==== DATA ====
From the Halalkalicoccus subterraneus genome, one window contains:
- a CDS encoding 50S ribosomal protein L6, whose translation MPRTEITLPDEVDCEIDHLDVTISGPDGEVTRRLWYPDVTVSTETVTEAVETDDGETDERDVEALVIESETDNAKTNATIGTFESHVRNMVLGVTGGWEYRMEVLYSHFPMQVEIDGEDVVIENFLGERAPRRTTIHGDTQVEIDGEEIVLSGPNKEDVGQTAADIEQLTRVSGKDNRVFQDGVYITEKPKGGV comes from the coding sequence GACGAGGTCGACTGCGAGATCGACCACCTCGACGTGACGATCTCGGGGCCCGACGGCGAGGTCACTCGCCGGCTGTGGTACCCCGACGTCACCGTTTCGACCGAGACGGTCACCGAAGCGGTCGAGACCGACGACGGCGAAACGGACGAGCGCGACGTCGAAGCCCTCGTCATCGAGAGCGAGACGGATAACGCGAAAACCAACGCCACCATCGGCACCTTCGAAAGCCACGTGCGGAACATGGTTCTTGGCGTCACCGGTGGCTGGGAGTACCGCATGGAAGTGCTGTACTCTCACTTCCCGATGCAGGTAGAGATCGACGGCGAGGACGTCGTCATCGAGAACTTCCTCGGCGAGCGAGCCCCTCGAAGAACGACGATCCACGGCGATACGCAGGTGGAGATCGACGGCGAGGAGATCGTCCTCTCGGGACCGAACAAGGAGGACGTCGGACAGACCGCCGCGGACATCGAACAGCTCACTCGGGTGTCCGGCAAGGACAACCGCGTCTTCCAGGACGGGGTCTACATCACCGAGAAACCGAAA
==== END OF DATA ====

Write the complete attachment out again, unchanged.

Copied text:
From the Halalkalicoccus subterraneus genome, one window contains:
- a CDS encoding 50S ribosomal protein L6, whose translation MPRTEITLPDEVDCEIDHLDVTISGPDGEVTRRLWYPDVTVSTETVTEAVETDDGETDERDVEALVIESETDNAKTNATIGTFESHVRNMVLGVTGGWEYRMEVLYSHFPMQVEIDGEDVVIENFLGERAPRRTTIHGDTQVEIDGEEIVLSGPNKEDVGQTAADIEQLTRVSGKDNRVFQDGVYITEKPKGGV comes from the coding sequence GACGAGGTCGACTGCGAGATCGACCACCTCGACGTGACGATCTCGGGGCCCGACGGCGAGGTCACTCGCCGGCTGTGGTACCCCGACGTCACCGTTTCGACCGAGACGGTCACCGAAGCGGTCGAGACCGACGACGGCGAAACGGACGAGCGCGACGTCGAAGCCCTCGTCATCGAGAGCGAGACGGATAACGCGAAAACCAACGCCACCATCGGCACCTTCGAAAGCCACGTGCGGAACATGGTTCTTGGCGTCACCGGTGGCTGGGAGTACCGCATGGAAGTGCTGTACTCTCACTTCCCGATGCAGGTAGAGATCGACGGCGAGGACGTCGTCATCGAGAACTTCCTCGGCGAGCGAGCCCCTCGAAGAACGACGATCCACGGCGATACGCAGGTGGAGATCGACGGCGAGGAGATCGTCCTCTCGGGACCGAACAAGGAGGACGTCGGACAGACCGCCGCGGACATCGAACAGCTCACTCGGGTGTCCGGCAAGGACAACCGCGTCTTCCAGGACGGGGTCTACATCACCGAGAAACCGAAA